Brown, Sr. v. Thephavong, D.O. et al

Filing 16

ORDER signed by District Judge Dale A. Drozd on 8/18/17. Plaintiff's motion to remand 6 is denied and defendant's motion to dismiss 4 is granted. CASE CLOSED. (Marrujo, C)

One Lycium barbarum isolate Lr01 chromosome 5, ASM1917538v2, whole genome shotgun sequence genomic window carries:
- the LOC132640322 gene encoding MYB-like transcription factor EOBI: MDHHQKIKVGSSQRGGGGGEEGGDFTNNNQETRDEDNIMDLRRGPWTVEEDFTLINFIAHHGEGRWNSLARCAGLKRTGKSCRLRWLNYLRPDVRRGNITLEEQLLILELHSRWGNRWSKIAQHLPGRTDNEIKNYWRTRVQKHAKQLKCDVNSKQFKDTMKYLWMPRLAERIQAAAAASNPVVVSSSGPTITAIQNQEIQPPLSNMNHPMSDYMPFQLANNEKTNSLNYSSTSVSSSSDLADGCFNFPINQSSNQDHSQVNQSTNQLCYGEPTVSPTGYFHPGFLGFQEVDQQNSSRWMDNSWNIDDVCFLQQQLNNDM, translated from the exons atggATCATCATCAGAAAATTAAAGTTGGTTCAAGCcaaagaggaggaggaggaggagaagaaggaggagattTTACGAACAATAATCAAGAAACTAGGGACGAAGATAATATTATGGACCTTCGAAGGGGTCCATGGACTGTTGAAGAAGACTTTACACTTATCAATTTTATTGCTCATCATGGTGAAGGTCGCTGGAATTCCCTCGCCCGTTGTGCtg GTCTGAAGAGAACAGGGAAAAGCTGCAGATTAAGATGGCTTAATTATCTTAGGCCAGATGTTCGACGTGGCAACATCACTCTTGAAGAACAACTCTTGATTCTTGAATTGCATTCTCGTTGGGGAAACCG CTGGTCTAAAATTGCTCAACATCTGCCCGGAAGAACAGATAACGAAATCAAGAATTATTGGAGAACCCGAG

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1 2 3 4 5 6 7 8 UNITED STATES DISTRICT COURT 9 FOR THE EASTERN DISTRICT OF CALIFORNIA 10 11 FRANKLIN RAY BROWN SR., 12 13 14 No. 1:17-cv-00763-DAD-SAB Plaintiff, v. ORDER KHAMPHA THEPHAVONG, D.O., 15 (Doc. No. 4, 6) Defendant. 16 17 18 This matter is before the court on defendant’s motion to dismiss (Doc. No. 4) and 19 plaintiff’s motion to remand. (Doc. No. 6.) A hearing on the motion was held on August 15, 20 2017. Plaintiff appeared in pro se and attorney Benjamin E. Hall appeared on behalf of 21 defendant. Having considered the parties’ briefs and oral arguments, and for the reasons set forth 22 below, the court will deny plaintiff’s motion to remand and grant defendant’s motion to dismiss 23 without prejudice. 24 25 BACKGROUND Plaintiff, Franklin Ray Brown Sr., alleges that on February 10, 2017, defendant, Khamoha 26 Thephavong, D.O., entered false information into plaintiff’s medical file causing him harm. 27 (Doc. No. 1-1 at 7–9, Ex. 1.) Plaintiff initially filed suit in Fresno County Superior Court alleging 28 general negligence and professional negligence against the named defendant. (Id. at 5.) Plaintiff 1 1 seeks compensatory damages and punitive damages in the amount of $4,500. Defendant removed 2 this action to federal court on June 1, 2017. (Id.) Along with its notice of removal, defendant 3 filed a Certificate of Scope of Employment through a designee of the United States Attorney 4 certifying that Dr. Thephavong was acting within the scope of her employment with the United 5 States Department of Veterans Affairs at the time of the alleged incidents giving rise to plaintiff’s 6 claim. (Doc. No. 1-2 at 2, ¶ 2, Ex. 2.) Defendant maintains that certification effects the 7 substitution of the United States as the proper defendant and that redress under the Federal Tort 8 Claims Act (“FTCA”) is the exclusive remedy for plaintiff’s claims. (Id. at 2–3, ¶ 3.) Defendant 9 filed a motion to dismiss for lack of subject matter jurisdiction under Federal Rule of Civil 10 Procedure 12(b)(1) on June 6, 2017. (Doc. No. 4.) Plaintiff did not file an opposition to the 11 motion to dismiss. Plaintiff did filed a motion to remand on July 5, 2017. (Doc. Nos. 6, 7, 8.) 12 Defendant filed its opposition to plaintiff’s motion to remand on August 1, 2017. (Doc. No. 13.) 13 Plaintiff did not file a reply. Below, the court will address the parties’ arguments. 14 15 16 MOTION TO REMAND A. Legal Standard A defendant in state court may remove a civil action to federal court so long as that case 17 could originally have been filed in federal court. 28 U.S.C. § 1441(a); City of Chicago v. Int’l 18 Coll. of Surgeons, 522 U.S. 156, 163 (1997); Yocupico v. PAE Group, LLC, 795 F.3d 1057, 1059 19 (9th Cir. 2015). Thus, removal of a state action may be based on either diversity jurisdiction or 20 federal question jurisdiction. City of Chicago, 552 U.S. at 163; Caterpillar Inc. v. Williams, 482 21 U.S. 386, 392 (1987); Jordan v. Nationstar Mortgage, LLC, 781 F.3d 1178, 1181 (9th Cir. 2015). 22 Removal jurisdiction is based entirely on federal statutory authority. See 28 U.S.C. § 1141 et seq. 23 These removal statutes are strictly construed, and removal jurisdiction is to be rejected in favor of 24 remand to the state court if there are doubts as to the right of removal. Geographic Expeditions, 25 Inc. v. Estate of Lhotka, 559 F.3d 1102, 1107 (9th Cir. 2010); Provincial Gov’t of Marinduque v. 26 Placer Dome, Inc., 582 F.3d 1083, 1087 (9th Cir. 2009); Gaus v. Miles, Inc., 980 F.2d 564, 566 27 (9th Cir. 1992). The defendant seeing removal of an action from state court bears the burden of 28 establishing grounds for federal jurisdiction. Geographic Expeditions, 599 F.3d at 1106–07; 2 1 2 3 Hunter v. Philip Morris USA, 582 F.3d 1039, 1042 (9th Cir. 2009); Gaus, 980 F.2d at 566–67. B. Discussion The FTCA waives the government’s sovereign immunity for tort claims arising out of 4 negligent conduct of government employees acting within the scope of their employment. 5 Terbush v. United States, 516 F.3d 1125, 1128 (9th Cir. 2008); see also United States v. 6 Sherwood, 312 U.S. 584, 586 (1941). Pursuant to the FTCA, the United States can thus be sued 7 “under circumstances where the United States, if a private person, would be liable to the claimant 8 in accordance with the law of the place where the act or omission occurred.” 28 U.S.C. 9 § 1346(b)(1); Chadd, 494 F.3d at 1109. Additionally, the FTCA “‘vests the federal district courts 10 with exclusive jurisdiction over suits arising from the negligence of Government employees.’” 11 Valdez-Lopez v. Chertoff, 656 F.3d 851, 855 (9th Cir. 2011) (quoting Jerves v. United States, 966 12 F.2d 517, 518 (9th Cir. 1992)); 28 U.S.C.A. § 1346(b)(1). 13 Pursuant to 28 U.S.C. § 2679(d)(2), for any civil action commenced in state court, 14 whereupon the Attorney General has certified that the defendant was acting within the scope of 15 employment, such action may be removed to federal district court at any time before trial. 16 Meridian Int’l Logistics, Inc. v. United States, 939 F.2d 740, 743–45 (9th Cir. 1991). Further, the 17 United States is substituted as the party defendant. Id. “‘The Attorney General’s certification is 18 conclusive for purposes of removal, i.e., once certification and removal are effected, exclusive 19 competence to adjudicate the case resides in the federal court, and that court may not remand the 20 suit to the state court.” Rodriguez v. Kwok, No. C 13-04976 SI, 2014 WL 889570, at *3 (N.D. 21 Cal. Mar. 3, 2014) (quoting Osborn v. Haley, 549 U.S. 225, 231 (2007)). Certification may also 22 be made by the United States Attorney’s Office for the district where the civil action is brought. 23 28 C.F.R. § 15.4; see, e.g., D.V. v. Thompson, No. 14-CV-02155-RMW, 2015 WL 5188126, at *1 24 (N.D. Cal. Sept. 4, 2015). 25 Here, David T. Shelledy, the Chief of the Civil Division of the United States Attorney’s 26 Office for the Eastern District of California filed a Certificate of Scope of Employment pursuant 27 to 28 U.S.C. § 2679 and 28 C.F.R. § 15.4. (Doc. No. 1-2 at 2, Ex. 2.) Therein, he certifies that he 28 read the complaint originally filed by plaintiff in superior court. He further certifies that the 3 1 named defendant, Dr. Khampha Thephavong, D.O. “was acting within the scope of her 2 employment with the U.S. Department of Veterans Affairs at the time of the alleged incidents 3 giving rise to plaintiff’s claims.” (Id. at ¶ 2.) Plaintiff objects to the propriety of the certification 4 on the grounds that because the information allegedly placed in his file by defendant involved a 5 telephone call or communication that never took place, it could not be an act undertaken in the 6 scope of Dr. Thephavong’s employment. However, “[b]ecause a section 2679(d) certification is 7 conclusive for purposes of removal, the Court may not remand the action regardless of any 8 challenges plaintiff raises to the propriety of certification.” Rodriguez, 2014 WL 889570, at *3 9 (citing Osborn, 549 U.S. at 231, 241–44). Accordingly, the court concludes that the FTCA is the 10 exclusive remedy for plaintiff’s claim and the certification filed by the United States Attorney’s 11 Office serves to substitute the United States as the proper defendant in place of Dr. Khampha 12 Thephavong. (Id. at 2–3, ¶ 3.) Accordingly, the court will deny plaintiff’s motion to remand. 13 14 15 MOTION TO DISMISS A. Legal Standard Federal Rule of Civil Procedure 12(b)(1) allows a defendant, by motion, to raise the 16 defense that the court lacks jurisdiction over the subject matter of an entire action or of specific 17 claims alleged in the action. Federal district courts generally have subject matter jurisdiction over 18 civil cases through diversity jurisdiction, 28 U.S.C. § 1332, or federal question jurisdiction, 28 19 U.S.C. § 1331. See Peralta v. Hispanic Bus., Inc., 419 F.3d 1068 (9th Cir. 2005). In a motion to 20 dismiss for lack of subject matter jurisdiction, a defendant may either attack the allegations of the 21 complaint or may attack the existence of subject matter jurisdiction in fact. Thornhill Publ’g Co. 22 v. Gen. Tel. & Elecs. Corp., 594 F.2d 730, 733 (9th Cir. 1979). 23 “A Rule 12(b)(1) jurisdictional attack may be facial or factual. In a facial attack, the 24 challenger asserts that the allegations contained in a complaint are insufficient on their face to 25 invoke federal jurisdiction.” Safe Air for Everyone v. Meyer, 383 F.3d 1035, 1039 (9th Cir. 2004) 26 (citing White v. Lee, 227 F.3d 1214, 1242 (9th Cir. 2000)). “The district court resolves a facial 27 attack as it would a motion to dismiss under Rule 12(b)(6): [a]ccepting the plaintiff’s allegations 28 as true and drawing all reasonable inferences in the plaintiff’s favor, the court determines whether 4 1 the allegations are sufficient as a legal matter to invoke the court’s jurisdiction.” Leite v. Crane 2 Co., 797 F.3d 1117, 1121 (9th Cir. 2014). “By contrast, in a factual attack, the challenger 3 disputes the truth of the allegations that, by themselves, would otherwise invoke federal 4 jurisdiction.” SafeAir for Everyone, 373 F.3d at 1039. Here, defendant brings a factual attack to the court’s subject matter jurisdiction in that it 5 6 argues plaintiff has not exhausted his administrative remedies. 7 B. Discussion “The FTCA bars claimants from bringing suit in federal court until they have exhausted 8 9 their administrative remedies.” McNeil v. United States, 508 U.S. 106, 113 (1993). The Supreme 10 Court has noted, “Congress intended to require complete exhaustion of executive remedies before 11 invocation of the judicial process . . .” and that while the burden imposed on the judicial system 12 “may be slight in an individual case, the statute governs the processing of a vast multitude of 13 claims.” Id. at 112; see also Brady v. United States, 211 F.3d 499, 502–03 (9th Cir. 2000) (“The 14 purpose of the FTCA’s administrative claim procedure is ‘to encourage administrative settlement 15 of claims against the United States and thereby to prevent an unnecessary burdening of courts.’” 16 (quoting Jerves, 966 F.2d at 520)). Pursuant to 28 U.S.C. § 2675(a), suit against the United 17 States for money damages alleging personal injury, death, or loss of property caused by negligent 18 or wrongful acts or omissions of government employees acting in the scope of employment, shall 19 not be made until the claimant has exhausted administrative remedies by “first present[ing] the 20 claim to the appropriate federal agency.” The claim must be “denied by the agency in writing and 21 sent by certified or registered mail.” Id. 22 The exhaustion of administrative remedies is a jurisdictional requirement that must be 23 strictly adhered to. Valdez-Lopez, 656 F.3d at 855; Brady, 211 F.3d at 502–03 (9th Cir. 2000). 24 “[T]he Supreme Court has described the FTCA’s exhaustion requirement as a ‘clear statutory 25 command.’” Valdez-Lopez, 656 F.3d at 855 (quoting McNeil, 508 U.S. at 113). Administrative 26 tort claims can be filed with the federal agency up to two years after they accrue. Id. at 857. 27 Claims are deemed denied after six months of agency inaction. Id.; Jerves, 966 F.2d at 519. 28 ///// 5 1 Defendant here provides the declaration of Vera Ivanova, the Risk Manager for Quality 2 Management Services for the Veterans Affairs Central California Health Care System in Fresno. 3 (Doc. No. 4-2 at 1, ¶ 1.) Therein, she ascertains that the Department of Veterans Affairs 4 maintains a computerized database of administrative tort claims filed with the agency as part of 5 its ordinary course of operations. (Id. at ¶ 2.) In this capacity, Ms. Ivanova is familiar with the 6 system of records and has access to the database. (Id.) Upon conducting a computerized search 7 of the tort claim database, Ms. Ivanova was unable to find any records filed by Mr. Brown Sr. or 8 any representative of Mr. Brown Sr. (Id. at 2, ¶ 3.) As noted, plaintiff did not file an opposition 9 to defendant’s motion to dismiss. Moreover, at the hearing on the motion plaintiff conceded that 10 he did not file an administrative claim with the Department of Veterans Affairs because he did 11 not believe it was necessary. Accordingly, because plaintiff failed to exhaust his administrative 12 remedies prior to filing suit, the court will grant defendant’s motion to dismiss without prejudice 13 to plaintiff’s filing of a new action following administrative exhaustion. 14 15 CONCLUSION For the reasons stated above, plaintiff’s motion to remand (Doc. No. 6) is denied and 16 defendant’s motion to dismiss (Doc. No. 4) is granted without prejudice to plaintiff’s filing of a 17 new action following proper administrative exhaustion. 18 IT IS SO ORDERED. 19 Dated: August 18, 2017 UNITED STATES DISTRICT JUDGE 20 21 22 23 24 25 26 27 28 6